Students Program Sphero Robots In Accelerated Science


Throughout the year, Mr. Matt Oster’s eighth-grade Accelerated Science students have had the opportunity to participate in many fun, interactive, and innovative projects like building bridges out of balsa wood and creating mousetrap cars. Now Oster’s students are learning how to program Spheros – a bluetooth-enabled robotic ball about three inches in diameter – through an obstacle course that they designed in the state-of-the-art Maglio Family STEM Center. 

Eighth-grade student Piper Tuohey programs her Sphero through the lit-up obstacle course that Mr. Oster created.

“The Sphero project summarizes several layers of skills,” said Oster. “The students must be able to code the Sphero robots to complete various motions, displays, and communications. They must combine their coding into a program in which [the robots] will run [through] a large, complicated, [and] challenging course.” 

Coding is not the only thing that the Sphero project involves. It also incorporates a 3-D printing aspect as well. 

“The students built 3-D printed exoskeletons for their Sphero’s to protect the robots against some parts of the obstacle course,” said Oster. “They designed the exoskeletons using TinkerCad, which is a computerized engineering program that connects to our 3-D printers. Before designing the exoskeletons, we did various challenges to ensure that the kids knew how to use the software and upload their designs to the printer,” he said. 

Many students seem to enjoy all that the project has to offer. 

“I have had a lot of fun with the coding portion of the project because I love figuring out all the programming with the Spheros,” said eighth grader Sage Ponchock. “Although it took some getting used to, I really like using the TinkerCad software, because it was really cool to see something you designed on a computer becoming a real object and something I could hold,” she said. 

“I love this project because it is such a different type of learning than what we do in our other classes,” said fellow eighth grader Ishe Makoni. “It isn’t like taking notes or sitting in a classroom all day with no excitement. It gets you out of your seat to move around and makes you feel so good when you achieve your goal,” he said. 

“I have really loved using TinkerCad because it is a really quick and fun way to 3-D print, and I think it’s awesome we get to use it,” said eighth grader Lila Cooper. “I love that we get to be creative and see our hard work come to life! It’s amazing that we get to do [this] program and code the Spheros ourselves because it makes it that much better when you make a right turn or go the right speed,” she said.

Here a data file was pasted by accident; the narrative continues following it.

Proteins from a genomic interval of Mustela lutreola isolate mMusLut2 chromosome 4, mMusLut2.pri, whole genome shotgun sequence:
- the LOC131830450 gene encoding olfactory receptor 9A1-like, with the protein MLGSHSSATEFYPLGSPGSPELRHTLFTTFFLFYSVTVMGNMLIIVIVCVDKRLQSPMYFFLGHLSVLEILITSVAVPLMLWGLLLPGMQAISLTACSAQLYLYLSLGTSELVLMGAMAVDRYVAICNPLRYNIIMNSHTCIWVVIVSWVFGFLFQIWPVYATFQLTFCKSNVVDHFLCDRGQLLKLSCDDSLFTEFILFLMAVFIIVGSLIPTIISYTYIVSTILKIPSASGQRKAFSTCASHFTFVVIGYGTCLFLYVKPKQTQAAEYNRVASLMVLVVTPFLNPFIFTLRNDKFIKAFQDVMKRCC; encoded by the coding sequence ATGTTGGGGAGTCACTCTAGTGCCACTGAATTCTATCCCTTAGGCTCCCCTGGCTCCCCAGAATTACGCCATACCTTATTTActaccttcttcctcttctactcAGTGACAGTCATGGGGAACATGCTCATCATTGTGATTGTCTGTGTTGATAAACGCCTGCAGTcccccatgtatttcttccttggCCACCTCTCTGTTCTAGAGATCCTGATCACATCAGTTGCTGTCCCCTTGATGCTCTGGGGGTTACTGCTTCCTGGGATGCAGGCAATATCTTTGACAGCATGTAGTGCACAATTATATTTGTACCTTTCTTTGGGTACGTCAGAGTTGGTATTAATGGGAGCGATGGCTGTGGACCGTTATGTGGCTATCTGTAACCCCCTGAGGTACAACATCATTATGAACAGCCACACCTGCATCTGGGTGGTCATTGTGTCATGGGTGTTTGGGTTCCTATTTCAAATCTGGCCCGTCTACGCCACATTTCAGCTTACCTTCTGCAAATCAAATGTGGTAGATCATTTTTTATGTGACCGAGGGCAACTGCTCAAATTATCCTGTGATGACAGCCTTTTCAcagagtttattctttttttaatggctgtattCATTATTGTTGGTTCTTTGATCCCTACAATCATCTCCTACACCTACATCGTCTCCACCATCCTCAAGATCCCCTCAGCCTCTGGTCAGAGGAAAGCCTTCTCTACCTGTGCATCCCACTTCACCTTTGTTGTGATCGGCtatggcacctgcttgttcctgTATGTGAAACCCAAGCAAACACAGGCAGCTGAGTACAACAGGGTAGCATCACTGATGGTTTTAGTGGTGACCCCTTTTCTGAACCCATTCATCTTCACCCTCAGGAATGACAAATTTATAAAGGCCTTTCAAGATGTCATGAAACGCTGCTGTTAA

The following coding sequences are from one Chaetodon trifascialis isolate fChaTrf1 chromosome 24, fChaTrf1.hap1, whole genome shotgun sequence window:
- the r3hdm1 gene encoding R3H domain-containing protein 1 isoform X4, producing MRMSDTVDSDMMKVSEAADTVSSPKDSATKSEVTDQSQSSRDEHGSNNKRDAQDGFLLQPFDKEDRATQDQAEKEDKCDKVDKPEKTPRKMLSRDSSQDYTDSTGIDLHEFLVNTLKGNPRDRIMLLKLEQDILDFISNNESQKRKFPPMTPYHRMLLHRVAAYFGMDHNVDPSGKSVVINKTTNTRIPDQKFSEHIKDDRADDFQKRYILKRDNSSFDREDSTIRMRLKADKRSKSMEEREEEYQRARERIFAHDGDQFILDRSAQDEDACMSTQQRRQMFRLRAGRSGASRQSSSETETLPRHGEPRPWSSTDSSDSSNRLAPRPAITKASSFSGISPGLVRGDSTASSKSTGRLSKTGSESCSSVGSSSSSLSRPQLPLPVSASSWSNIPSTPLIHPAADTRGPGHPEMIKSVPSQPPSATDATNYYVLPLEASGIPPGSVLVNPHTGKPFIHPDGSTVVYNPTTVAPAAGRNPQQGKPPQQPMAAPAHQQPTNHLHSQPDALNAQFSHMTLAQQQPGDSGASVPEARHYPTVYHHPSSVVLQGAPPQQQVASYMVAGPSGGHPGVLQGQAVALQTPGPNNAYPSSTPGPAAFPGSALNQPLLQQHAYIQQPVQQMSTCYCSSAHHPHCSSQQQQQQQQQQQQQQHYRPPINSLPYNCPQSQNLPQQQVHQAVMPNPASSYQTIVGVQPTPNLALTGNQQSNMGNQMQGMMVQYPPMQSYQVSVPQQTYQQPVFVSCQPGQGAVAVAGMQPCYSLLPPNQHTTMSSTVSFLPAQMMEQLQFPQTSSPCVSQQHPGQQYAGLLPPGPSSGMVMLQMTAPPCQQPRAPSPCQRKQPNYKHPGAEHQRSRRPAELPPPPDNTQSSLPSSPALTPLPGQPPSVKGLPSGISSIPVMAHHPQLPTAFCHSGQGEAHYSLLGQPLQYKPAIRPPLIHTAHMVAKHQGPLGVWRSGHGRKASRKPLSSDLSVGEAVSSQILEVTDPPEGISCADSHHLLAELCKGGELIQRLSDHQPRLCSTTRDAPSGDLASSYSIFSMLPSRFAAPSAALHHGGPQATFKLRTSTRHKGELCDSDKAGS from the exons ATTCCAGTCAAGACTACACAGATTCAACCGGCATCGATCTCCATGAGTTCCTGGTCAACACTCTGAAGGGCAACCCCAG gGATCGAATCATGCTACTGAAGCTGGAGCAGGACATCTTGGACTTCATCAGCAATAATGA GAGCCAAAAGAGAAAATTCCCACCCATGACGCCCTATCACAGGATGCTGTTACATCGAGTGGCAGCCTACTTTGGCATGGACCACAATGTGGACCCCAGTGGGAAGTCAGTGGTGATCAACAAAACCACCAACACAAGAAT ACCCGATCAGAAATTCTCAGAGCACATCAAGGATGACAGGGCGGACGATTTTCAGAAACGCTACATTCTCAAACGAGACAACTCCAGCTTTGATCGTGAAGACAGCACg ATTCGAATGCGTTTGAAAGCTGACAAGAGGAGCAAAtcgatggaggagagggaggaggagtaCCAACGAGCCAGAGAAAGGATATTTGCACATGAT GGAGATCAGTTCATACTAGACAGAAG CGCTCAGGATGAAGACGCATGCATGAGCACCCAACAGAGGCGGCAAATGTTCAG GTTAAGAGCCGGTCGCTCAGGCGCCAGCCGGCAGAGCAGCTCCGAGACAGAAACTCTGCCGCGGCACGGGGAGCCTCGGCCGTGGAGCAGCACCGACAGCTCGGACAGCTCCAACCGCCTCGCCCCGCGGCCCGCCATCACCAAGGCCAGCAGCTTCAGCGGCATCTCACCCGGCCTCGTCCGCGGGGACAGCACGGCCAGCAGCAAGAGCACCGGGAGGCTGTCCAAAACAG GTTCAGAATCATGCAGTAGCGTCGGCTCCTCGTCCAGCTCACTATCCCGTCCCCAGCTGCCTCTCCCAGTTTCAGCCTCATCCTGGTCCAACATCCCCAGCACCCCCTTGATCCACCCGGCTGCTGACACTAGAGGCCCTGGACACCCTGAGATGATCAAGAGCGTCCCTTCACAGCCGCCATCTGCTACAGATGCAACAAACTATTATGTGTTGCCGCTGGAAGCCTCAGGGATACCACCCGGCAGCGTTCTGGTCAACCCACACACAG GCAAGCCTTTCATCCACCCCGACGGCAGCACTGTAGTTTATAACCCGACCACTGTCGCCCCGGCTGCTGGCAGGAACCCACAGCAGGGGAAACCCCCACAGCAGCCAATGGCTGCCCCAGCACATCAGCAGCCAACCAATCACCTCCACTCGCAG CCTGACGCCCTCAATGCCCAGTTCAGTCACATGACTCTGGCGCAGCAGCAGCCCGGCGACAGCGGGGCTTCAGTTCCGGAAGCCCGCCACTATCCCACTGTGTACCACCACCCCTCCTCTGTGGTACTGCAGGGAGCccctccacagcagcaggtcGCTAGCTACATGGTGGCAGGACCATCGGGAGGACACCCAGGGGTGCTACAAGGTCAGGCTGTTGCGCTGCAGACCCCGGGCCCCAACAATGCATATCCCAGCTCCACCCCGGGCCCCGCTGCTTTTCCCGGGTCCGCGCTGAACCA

Eighth grader Carter Burden uses a sanding tool to smooth out his exoskeleton for his Sphero.

Students were able to put their coding skills and exoskeletons to the test with a challenging obstacle course where they had to maneuver their robots around 3-D printed roadblocks, ramps, and tunnels. In each of Oster’s three classes, all of the groups made it through the obstacle course.

  “I think we succeeded because of our strategy for the project,” said eighth grader Caroline Groffman. “We first worked on getting the sphero to the finish line, and then added in the lights and sounds that we needed. Each sphero interpreted the code a little differently, so we had to take that into account as well. My group and I decided to write down the number of the Sphero we were using to keep our code as accurate as possible,” she said.  

“I thought the obstacle course was really fun and a great way to show Mr. Oster what we had learned from what he had taught us,” said eighth grader Kenna Kujawa. “My group passed, and it was really rewarding to watch our codes come together at the end. I feel like I got a lot closer with my group over the course of the project, and our teamwork allowed us to be efficient and ultimately successful. We had someone coding, someone making animations and lights, and someone aiming the sphero,” she said. 

All in all, the Sphero project seemed to be a really fun, interactive, and successful project for Oster’s STEM classes. Students were able to learn how to use the new TinkerCad software, try new coding techniques, and had the opportunity to problem solve by navigating their Spheros  through a difficult obstacle course. 

“The project is extremely unique because it is layered with problem-solving independence, math, creative art and design, working as a team, 3-D printing, engineering, and discovery,” said Oster. “This project has taken me many years to create, and I know that all of the life-long skills my students have learned, they will use in the future,” he said.